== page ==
Being fair: Nothing will destroy a relationship between a boss and her subordinate faster than NOT BEING FAIR. The typical example of a lack of fairness is when the boss sets different levels of performance standards for various team members. When the boss plays favorites, or frequently lets select team members “off the hook”, the rest of the team resents it and loses trust.

Rational and objective: You’ve got your emotions in check. You’re not a mercurial, table-pounding, wall-smacking screamer. You don’t “fly off the handle”. You don’t throw tantrums. The argument with your 17 year old this morning, or the driver who cut you off and then made an obscene gesture at you – doesn’t affect how you treat your people. You never criticize the person or put people down. You’re good at asking questions to solve problems and guiding/coaching your people to solutions.

Their success is important to you: Your staff respects you. They seek your advice on their career. You demonstrate a interest in their success by having occasional conversations about their career – perhaps once a quarter in your one-to-one sessions. You’re able to remove your “boss” hat and put on your “career coach” hat. You can have an deep and objective conversation about their dreams and expectations.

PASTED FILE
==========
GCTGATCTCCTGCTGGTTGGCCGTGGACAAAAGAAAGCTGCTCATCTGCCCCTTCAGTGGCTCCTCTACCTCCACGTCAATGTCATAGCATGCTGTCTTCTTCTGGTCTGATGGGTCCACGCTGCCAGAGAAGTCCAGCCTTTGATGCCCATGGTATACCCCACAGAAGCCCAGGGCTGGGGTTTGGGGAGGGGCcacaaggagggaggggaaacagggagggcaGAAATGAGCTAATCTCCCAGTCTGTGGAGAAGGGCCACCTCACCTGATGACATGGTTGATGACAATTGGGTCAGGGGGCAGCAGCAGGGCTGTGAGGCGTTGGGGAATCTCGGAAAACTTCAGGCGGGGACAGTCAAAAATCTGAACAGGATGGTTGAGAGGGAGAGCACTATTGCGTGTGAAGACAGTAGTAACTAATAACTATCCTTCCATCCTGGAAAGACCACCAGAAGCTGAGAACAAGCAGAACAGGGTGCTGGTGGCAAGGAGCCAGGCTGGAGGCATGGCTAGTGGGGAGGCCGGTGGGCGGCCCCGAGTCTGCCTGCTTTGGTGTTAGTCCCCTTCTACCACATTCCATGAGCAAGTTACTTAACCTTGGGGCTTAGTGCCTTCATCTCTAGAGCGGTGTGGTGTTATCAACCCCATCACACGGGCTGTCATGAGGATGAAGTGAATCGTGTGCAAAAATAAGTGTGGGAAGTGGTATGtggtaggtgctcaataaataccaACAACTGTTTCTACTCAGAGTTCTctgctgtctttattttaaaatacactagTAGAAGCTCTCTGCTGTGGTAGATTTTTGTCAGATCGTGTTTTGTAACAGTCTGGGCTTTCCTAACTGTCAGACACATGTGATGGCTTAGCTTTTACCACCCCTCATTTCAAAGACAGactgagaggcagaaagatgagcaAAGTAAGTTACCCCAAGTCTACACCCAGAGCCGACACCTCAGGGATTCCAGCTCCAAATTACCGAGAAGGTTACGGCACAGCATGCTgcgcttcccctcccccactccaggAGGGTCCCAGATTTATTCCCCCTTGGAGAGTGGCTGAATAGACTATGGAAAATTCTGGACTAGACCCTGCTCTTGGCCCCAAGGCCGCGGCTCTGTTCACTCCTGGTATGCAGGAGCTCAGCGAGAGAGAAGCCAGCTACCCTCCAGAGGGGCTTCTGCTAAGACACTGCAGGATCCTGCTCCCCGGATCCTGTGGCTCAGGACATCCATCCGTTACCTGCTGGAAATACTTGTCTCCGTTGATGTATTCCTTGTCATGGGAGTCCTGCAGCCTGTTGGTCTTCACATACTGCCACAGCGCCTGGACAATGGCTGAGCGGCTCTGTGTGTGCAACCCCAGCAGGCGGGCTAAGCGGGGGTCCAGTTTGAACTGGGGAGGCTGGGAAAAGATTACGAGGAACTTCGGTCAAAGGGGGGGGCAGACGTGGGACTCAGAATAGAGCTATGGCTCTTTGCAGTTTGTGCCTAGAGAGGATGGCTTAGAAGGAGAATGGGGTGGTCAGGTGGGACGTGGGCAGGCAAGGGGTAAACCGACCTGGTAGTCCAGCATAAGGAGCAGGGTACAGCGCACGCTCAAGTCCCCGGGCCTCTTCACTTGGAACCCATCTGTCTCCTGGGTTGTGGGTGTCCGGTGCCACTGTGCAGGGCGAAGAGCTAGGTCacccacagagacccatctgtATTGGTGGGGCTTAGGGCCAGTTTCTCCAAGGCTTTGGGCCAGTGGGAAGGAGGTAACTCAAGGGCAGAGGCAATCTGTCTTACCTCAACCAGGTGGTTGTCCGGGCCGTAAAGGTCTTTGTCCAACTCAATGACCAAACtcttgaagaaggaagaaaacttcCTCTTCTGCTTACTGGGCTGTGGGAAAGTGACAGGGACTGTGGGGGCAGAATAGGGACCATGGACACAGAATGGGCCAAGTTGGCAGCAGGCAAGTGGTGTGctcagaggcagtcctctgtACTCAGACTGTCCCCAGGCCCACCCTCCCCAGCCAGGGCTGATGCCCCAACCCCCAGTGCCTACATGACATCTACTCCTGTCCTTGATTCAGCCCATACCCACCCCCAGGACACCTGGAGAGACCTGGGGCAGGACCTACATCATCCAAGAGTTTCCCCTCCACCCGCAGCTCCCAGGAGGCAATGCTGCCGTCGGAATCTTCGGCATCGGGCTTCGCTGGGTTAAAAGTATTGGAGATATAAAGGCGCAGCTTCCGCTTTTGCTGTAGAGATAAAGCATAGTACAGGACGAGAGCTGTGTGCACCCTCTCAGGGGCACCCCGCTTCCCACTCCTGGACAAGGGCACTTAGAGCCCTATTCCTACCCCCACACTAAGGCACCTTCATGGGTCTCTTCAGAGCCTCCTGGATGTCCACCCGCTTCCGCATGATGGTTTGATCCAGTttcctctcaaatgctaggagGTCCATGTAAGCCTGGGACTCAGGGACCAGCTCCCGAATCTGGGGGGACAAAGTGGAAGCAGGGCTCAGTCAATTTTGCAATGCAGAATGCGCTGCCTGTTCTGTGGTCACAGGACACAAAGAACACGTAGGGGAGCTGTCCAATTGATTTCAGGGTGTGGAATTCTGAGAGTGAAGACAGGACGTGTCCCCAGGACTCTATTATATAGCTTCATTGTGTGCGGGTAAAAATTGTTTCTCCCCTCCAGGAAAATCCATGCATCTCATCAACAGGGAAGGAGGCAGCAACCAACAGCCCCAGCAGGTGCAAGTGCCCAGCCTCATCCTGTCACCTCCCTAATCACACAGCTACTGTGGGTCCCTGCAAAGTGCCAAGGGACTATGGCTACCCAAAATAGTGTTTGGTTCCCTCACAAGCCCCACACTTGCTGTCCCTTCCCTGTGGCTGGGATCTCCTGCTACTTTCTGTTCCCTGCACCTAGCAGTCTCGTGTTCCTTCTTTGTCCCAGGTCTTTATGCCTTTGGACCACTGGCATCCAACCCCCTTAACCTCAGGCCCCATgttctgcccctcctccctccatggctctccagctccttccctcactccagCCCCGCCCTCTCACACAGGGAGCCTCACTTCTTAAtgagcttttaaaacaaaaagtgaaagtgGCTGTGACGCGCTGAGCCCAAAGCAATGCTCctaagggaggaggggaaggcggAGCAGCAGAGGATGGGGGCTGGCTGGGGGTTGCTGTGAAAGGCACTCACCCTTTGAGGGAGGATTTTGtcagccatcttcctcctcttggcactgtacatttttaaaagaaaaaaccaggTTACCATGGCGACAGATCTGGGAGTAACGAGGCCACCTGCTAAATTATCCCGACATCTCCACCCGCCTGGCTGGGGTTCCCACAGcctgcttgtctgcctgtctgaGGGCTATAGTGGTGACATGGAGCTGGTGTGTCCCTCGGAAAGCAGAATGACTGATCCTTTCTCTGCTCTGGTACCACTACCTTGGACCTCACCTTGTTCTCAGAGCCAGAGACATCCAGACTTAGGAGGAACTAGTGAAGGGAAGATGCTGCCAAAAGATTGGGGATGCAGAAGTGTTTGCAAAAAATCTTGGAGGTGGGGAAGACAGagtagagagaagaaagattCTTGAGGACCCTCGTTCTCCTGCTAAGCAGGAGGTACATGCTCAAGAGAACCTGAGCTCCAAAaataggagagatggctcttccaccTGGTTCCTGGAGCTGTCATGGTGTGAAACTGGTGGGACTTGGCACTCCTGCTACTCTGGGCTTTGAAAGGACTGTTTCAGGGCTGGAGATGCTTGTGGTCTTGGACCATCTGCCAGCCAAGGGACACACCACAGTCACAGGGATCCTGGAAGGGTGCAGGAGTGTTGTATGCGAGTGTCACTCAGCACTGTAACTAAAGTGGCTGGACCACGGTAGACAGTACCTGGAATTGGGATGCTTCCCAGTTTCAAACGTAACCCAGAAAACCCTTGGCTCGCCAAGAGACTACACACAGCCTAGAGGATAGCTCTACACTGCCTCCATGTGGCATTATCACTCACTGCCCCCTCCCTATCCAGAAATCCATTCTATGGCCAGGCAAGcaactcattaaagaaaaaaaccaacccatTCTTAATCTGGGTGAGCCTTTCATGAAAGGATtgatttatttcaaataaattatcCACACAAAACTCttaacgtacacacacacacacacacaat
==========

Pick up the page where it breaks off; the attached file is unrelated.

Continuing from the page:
You “have their back”: Your staff will occasionally run into trouble with customers, vendors, suppliers, peers, and those higher up the food chain – like your boss, the board, or other peers on the executive team. Do you “have their back”? Will you stretch your neck out to protect your people. Can they go about the day doing a good job knowing you’ll always have their back.

If not, do they move through the day like frightened rodents, avoiding trouble and trying to fade into the woodwork? Are the members of your team “risk-takers” willing to do what they believe is in the best interest of the company – or do they cower behind you dumping every issue onto your back to solve?